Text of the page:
April is National Distracted Driver Awareness Month

Distracted driving continues to be a leading problem on roadways in the United States. In 2015, 3,477 people were killed and 391,000 were injured in motor vehicle crashes involving distracted drivers. The use of electronic devices while driving continues to be the leading cause of distracted driving. The U.S. Department of Transportation is leading the effort across the nation to stop texting and cell phone use while operating a vehicle. Text messaging requires your visual, manual, and cognitive attention, making it “the most alarming distraction.”

“Distracted driving is any activity that could divert a person’s attention away from the primary task of driving. All distractions endanger the driver, passenger and bystander safety” (U.S. DOT). Distracted driving includes but is not limited to:

  • Texting
  • Using a cell phone
  • Eating and drinking
  • Talking to passengers
  • Grooming
  • Reading, including maps
  • Using a navigation system
  • Watching a video
  • Adjusting the radio, CD player, or MP3 player
  • Using Infotainment Systems


Distracted Driving Is a Growing and Deadly Threat

Too many drivers are ignoring their responsibilities behind the wheel. That’s why State/Local Law Enforcement Organizations will be stepping up enforcement to catch distracted drivers from April 12 to April 16, 2018, as part of the U Drive. U Text. U Pay 2 Campaign, a national high visibility effort to enforce distracted-driving laws.

According to NHTSA, 10% of fatal crashes, 15% of injury crashes, and 14% of all police-reported motor vehicle crashes in 2015 were reported as distraction-affected crashes.

Texting while driving has become an especially problematic trend among millennials. According to NHTSA, young drivers, 16 to 24 years old, have been observed using handheld electronic devices while
driving at higher rates than older drivers since 2007.

  • Nine percent of all drivers, 15 to 19 years old, involved in fatal crashes were reported as being distracted at the time of the crashes in 2015. This age group has the largest proportion of drivers who were distracted at the time of fatal crashes.
  • Handheld cell phone use while driving is highest among 16 to 24-year-old drivers, but female drivers 15 to 39 years old are most at-risk for being involved in a fatal crash involving a distracted driver.
  • Female drivers with a cell phone have been more likely to be involved in fatal distracted driving crashes as compared to male drivers every year since 2011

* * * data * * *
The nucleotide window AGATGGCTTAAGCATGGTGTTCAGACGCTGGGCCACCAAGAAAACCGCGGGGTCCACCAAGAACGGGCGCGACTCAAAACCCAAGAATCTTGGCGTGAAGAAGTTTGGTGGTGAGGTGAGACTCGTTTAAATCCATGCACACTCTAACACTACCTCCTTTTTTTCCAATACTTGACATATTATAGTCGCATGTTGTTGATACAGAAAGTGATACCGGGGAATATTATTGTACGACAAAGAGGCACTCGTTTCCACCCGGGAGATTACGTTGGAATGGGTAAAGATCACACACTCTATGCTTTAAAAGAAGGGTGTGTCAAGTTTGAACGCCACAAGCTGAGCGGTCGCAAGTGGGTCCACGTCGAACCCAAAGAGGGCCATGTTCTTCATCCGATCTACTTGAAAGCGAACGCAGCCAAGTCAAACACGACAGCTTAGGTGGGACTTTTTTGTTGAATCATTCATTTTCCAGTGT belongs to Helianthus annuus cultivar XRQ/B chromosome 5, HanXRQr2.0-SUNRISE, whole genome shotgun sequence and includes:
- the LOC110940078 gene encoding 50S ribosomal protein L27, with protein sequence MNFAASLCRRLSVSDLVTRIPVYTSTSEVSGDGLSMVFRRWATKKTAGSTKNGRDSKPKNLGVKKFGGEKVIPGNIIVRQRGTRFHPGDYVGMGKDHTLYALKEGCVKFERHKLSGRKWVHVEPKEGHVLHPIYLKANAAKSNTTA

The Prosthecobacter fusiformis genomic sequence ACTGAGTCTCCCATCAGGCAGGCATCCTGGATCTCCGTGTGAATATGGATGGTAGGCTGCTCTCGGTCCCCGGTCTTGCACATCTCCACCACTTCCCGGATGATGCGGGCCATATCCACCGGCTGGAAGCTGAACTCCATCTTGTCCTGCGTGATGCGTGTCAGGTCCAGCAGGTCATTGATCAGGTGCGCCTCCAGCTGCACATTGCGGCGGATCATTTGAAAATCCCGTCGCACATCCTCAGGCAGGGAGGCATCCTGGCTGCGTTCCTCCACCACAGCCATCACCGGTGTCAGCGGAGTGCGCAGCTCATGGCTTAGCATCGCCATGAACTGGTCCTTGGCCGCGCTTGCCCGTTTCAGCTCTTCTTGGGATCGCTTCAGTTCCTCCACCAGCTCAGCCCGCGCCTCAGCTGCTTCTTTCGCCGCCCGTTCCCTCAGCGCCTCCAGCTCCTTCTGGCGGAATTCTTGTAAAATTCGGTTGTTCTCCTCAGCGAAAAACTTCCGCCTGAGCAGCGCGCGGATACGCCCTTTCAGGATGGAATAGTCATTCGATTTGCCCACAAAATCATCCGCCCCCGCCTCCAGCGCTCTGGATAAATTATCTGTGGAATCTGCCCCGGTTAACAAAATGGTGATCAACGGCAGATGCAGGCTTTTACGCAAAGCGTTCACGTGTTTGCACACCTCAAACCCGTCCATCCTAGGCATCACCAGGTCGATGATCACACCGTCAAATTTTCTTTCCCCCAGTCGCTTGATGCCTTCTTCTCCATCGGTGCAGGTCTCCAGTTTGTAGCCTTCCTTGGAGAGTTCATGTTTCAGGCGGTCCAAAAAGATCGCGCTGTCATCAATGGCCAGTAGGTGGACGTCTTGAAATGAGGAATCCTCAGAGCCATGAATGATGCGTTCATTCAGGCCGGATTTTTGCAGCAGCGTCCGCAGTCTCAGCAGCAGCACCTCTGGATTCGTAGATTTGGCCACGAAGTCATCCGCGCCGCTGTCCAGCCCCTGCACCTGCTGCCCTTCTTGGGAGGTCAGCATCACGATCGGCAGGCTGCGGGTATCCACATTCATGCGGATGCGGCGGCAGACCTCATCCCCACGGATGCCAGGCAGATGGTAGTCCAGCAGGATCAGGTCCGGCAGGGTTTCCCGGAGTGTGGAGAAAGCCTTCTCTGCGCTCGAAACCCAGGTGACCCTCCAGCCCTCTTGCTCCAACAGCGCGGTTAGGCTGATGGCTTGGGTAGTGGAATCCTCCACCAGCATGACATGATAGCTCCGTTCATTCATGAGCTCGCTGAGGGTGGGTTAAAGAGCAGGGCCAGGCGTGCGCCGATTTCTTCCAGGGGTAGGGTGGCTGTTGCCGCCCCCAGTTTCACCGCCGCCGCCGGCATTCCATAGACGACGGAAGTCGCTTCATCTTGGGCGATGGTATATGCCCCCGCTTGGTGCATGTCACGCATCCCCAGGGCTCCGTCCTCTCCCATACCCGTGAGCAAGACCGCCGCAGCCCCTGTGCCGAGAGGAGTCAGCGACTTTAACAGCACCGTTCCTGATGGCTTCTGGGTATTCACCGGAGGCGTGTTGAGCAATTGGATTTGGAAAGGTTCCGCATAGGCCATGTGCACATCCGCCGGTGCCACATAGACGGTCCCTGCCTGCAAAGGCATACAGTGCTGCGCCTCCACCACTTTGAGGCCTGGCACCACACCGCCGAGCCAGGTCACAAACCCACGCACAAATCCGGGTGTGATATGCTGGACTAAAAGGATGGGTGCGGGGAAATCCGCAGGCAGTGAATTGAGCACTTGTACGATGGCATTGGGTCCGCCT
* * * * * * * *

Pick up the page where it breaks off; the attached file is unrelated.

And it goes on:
Drop the Double Standard on Distracted Driving – The Dangers Are Real

  • The AAA Foundation for Traffic Safety found in analyzing 2009-2012 data, that even while more than 8 in 10 drivers believed it completely unacceptable for a motorist to text or e-mail behind the wheel, more than a third of those same respondents admitted to reading text messages while driving.
  • Just as disturbing, even as fatalities go up, fewer drivers seem concerned about texting while driving. According to the AAA Foundation’s 2015 Traffic Safety Culture Index, significantly fewer motorists (77%) believed texting while driving is a problem, down from 96 percent in 2013–a 19-point drop in just two years.
  • Texting while driving is more than just personally risky. When you text and drive, you become a danger to everyone around you.

Put Your Phone Away or Get Ready to Pay 

  • Don’t follow the pack, be a leader. When you get behind the wheel, be an example to your family and friends by putting your phone away.
  • In 47 States, Washington, DC, Puerto Rico, Guam and the U.S. Virgin Islands, texting while driving is an illegal, ticketable offense.
  • Speak up. If your friends text while driving, tell them to stop. Listen to your passengers; if they catch you texting while driving, and tell you to put your phone away, put it down.
  • No one likes to be called out by a friend for doing something wrong, but it’s even worse to get caught by law enforcement and end up paying a fine.
  • Remember, when you get behind the wheel, put your phone away.

Texting while driving is dangerous and getting caught can be expensive and embarrassing.

Save face, your money, and maybe save a life—your text message can wait.

Remember: U Drive. U Text. U Pay.



The Hartford Driver Letter

1. “Distracted Driving.” TSM Traffic Safety Monitoring. USDOT|National Highway Traffic Safety Administration, 06
Feb. 2017. Web. 14 Mar. 2017.

2. “Fact Sheet / Talking Points” TSM Traffic Safety Monitoring. USDOT|National Highway Traffic Safety
Administration, 06 Feb. 2017. Web. 14 Mar. 2017.